“The only reason I became a vet is because I went to Dartmouth College,” says Richardson. “I first wanted to be an actor. When I went to sign up for phys ed—there were PE requirements back then—there was a list of options—basketball, football, weightlifting, some others—that I'd already done in high school. There was one thing on the list that I hadn't done: horseback riding. This course was taught by Marilyn Blodgett on her farm out at Velvet Rocks. I took it, and I basically fell in love with horses.”
Blodgett was the prime mover behind what's now the Dartmouth Riding Program. In 1968 the College had the Boots and Saddles Club but no place to ride, and she proposed teaching riding at Velvet Rocks Farm on Trescott Road, where she had just moved with her family. She'd drive her van to campus to pick up the Dartmouth students and take them out to the farm. “Though it wasn't really a farm,” says Blodgett, who now lives in Hanover, “just four acres on one side of the road, and four on the other.”
“Dean had never ridden,” Blodgett recalls, “and he loved it. I mean, he came up to the farm every day. Within a week, he was able to walk, trot, and canter, and in no time I got him jumping. He was a well-balanced human being. Often all I told him was, ‘Keep your hands light!'”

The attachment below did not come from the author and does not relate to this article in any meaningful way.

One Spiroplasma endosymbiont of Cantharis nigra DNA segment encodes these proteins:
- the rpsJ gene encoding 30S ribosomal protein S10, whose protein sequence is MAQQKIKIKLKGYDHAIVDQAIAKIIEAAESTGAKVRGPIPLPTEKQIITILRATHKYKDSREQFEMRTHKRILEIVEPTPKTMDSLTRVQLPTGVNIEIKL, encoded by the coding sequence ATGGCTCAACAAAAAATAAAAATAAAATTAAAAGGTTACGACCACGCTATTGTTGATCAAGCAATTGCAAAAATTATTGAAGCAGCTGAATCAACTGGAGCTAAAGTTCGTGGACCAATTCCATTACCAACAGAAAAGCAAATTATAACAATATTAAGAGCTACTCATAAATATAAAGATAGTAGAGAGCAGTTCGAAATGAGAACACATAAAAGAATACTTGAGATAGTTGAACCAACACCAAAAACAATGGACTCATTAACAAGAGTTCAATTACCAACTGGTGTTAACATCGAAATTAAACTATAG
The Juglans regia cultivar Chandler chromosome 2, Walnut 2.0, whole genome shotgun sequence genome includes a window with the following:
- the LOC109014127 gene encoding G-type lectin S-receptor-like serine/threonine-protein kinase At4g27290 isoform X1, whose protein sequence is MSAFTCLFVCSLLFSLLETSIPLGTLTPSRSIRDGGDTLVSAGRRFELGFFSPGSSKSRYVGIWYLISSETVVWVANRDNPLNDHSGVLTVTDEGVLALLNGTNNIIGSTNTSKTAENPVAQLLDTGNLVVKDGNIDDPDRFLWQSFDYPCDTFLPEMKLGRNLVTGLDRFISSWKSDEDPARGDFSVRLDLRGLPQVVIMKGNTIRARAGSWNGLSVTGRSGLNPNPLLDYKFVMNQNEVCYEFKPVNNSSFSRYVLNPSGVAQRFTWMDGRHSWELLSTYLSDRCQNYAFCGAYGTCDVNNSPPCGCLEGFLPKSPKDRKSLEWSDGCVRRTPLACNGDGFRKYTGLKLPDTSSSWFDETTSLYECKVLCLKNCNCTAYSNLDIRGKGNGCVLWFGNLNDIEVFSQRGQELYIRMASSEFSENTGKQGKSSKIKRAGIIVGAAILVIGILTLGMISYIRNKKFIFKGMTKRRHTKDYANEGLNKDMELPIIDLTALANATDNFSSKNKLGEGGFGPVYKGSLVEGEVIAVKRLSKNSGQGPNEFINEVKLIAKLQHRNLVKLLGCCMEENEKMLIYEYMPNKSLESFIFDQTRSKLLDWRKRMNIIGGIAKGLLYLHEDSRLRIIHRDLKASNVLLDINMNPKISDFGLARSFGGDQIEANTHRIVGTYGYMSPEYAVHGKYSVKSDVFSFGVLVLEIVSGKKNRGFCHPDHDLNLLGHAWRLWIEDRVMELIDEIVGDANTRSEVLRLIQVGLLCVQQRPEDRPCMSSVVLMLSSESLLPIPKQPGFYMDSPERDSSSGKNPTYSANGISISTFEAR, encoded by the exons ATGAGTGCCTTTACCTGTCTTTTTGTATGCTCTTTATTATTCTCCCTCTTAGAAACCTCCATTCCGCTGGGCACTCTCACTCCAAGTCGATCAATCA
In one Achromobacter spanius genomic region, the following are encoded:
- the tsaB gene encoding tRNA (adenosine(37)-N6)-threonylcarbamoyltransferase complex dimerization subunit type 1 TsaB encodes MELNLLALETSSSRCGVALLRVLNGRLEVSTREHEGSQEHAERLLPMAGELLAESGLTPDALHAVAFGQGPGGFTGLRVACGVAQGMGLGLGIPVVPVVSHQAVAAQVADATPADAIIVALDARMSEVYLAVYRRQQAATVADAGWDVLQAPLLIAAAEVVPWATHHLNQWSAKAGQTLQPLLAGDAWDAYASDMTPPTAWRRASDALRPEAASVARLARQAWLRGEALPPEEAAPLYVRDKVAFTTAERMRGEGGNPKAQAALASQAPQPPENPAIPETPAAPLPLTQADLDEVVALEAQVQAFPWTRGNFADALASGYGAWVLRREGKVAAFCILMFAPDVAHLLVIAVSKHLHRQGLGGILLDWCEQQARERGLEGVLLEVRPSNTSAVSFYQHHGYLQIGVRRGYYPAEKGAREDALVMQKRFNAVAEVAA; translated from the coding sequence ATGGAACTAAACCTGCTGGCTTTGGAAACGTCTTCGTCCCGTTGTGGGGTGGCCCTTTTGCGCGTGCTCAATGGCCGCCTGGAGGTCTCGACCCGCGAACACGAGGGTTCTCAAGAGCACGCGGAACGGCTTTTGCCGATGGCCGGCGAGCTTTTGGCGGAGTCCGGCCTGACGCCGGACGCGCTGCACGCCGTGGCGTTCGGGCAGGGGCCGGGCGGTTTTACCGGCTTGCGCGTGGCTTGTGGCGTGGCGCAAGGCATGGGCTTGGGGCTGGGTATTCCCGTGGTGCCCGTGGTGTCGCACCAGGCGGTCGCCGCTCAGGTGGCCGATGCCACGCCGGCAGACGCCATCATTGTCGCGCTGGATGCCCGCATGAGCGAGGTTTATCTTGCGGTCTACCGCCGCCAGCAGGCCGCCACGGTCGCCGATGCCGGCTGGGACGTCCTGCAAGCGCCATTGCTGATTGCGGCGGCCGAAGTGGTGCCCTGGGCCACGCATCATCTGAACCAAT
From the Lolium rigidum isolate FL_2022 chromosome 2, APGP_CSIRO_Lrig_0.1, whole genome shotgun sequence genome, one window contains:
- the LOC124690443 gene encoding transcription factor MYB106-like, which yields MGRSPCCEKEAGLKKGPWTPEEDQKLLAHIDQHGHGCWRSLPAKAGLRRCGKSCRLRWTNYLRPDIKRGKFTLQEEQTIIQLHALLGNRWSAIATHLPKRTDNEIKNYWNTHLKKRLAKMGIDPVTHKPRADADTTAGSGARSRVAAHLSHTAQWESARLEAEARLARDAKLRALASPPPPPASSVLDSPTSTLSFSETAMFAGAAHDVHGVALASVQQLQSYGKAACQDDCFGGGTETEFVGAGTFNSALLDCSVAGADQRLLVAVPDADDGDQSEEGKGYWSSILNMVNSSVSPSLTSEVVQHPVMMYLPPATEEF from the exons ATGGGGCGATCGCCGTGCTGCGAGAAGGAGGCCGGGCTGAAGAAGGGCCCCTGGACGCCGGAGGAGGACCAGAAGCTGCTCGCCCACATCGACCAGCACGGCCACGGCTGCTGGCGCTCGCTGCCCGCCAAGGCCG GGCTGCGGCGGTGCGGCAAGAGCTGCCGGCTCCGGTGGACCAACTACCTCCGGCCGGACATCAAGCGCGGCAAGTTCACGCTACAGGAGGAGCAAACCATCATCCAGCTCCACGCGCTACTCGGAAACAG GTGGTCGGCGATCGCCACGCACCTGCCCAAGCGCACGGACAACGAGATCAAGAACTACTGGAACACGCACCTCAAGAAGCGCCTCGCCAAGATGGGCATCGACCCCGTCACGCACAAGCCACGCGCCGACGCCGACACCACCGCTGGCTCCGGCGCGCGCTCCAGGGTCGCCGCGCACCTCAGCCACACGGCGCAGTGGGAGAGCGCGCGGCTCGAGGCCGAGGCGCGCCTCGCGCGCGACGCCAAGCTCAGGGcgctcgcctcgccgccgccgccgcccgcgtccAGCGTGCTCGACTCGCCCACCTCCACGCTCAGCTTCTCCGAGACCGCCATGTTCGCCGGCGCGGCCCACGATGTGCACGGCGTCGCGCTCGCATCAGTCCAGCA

“The Dartmouth students had a tendency to be fairly aggressive,” she notes. “They weren't afraid of anything.”
Soon a competitive rider, Richardson became a member of the Hanover Pony Club—“the best you can get,” says Blodgett—and helped run the riding course. In his junior year, he moved into the farmhouse with Blodgett's son Peter '74, another Dartmouth student, and two young women. “There are no bad horses, only bad riders,” read the sign on the barn. “We took care of 18 horses and had a great time,” recalls Peter. “Dean was funny, he was playful, and he loved to ride.”
You couldn't run such an operation today, says Marilyn Blodgett. “Back then, eventing—competing in dressage, cross-country, and stadium events—was just starting, and you could buy a horse for two hundred dollars. It was a lucky time.”
Not Afraid to Fail
Today Richardson regularly performs surgery on horses worth many millions. He hopes the attention paid to Barbaro will showcase how far his profession has come in recent years.
“For sure, it's always good when people can see how much other people care about their animals and do the right thing for them,” he says. “And see that there are ways of saving horses, if they give it a go. Sometimes, people just don't know what can be done.
“Ten or twenty years ago, a case like this would've been likely to fail. Today the reality is, Barbaro is just one horse. He's an elite athlete, and I couldn't ask him to be a better patient. If you're a horse lover, and I am, he's a pretty spectacular horse. But we see a lot of them come through here. We—the profession—now do major surgeries on horses with catastrophic injuries all the time.
“So I'm hoping this recognition brings good things for my profession, school, and hospital, and for the racing industry.”
Richardson has been lauded as courageous in taking such a high-profile case, but “it's not a courageous act to do your job,” he insists. “Yes, it would've been easy to put him down right on the track. If we fail, it'll be tough. I can take the heat—I've failed lots. Isn't it basically the nature of human endeavor that you get better through failure?—but nobody would feel worse than I'd feel. At the same time, I know we've done everything possible that we can do.”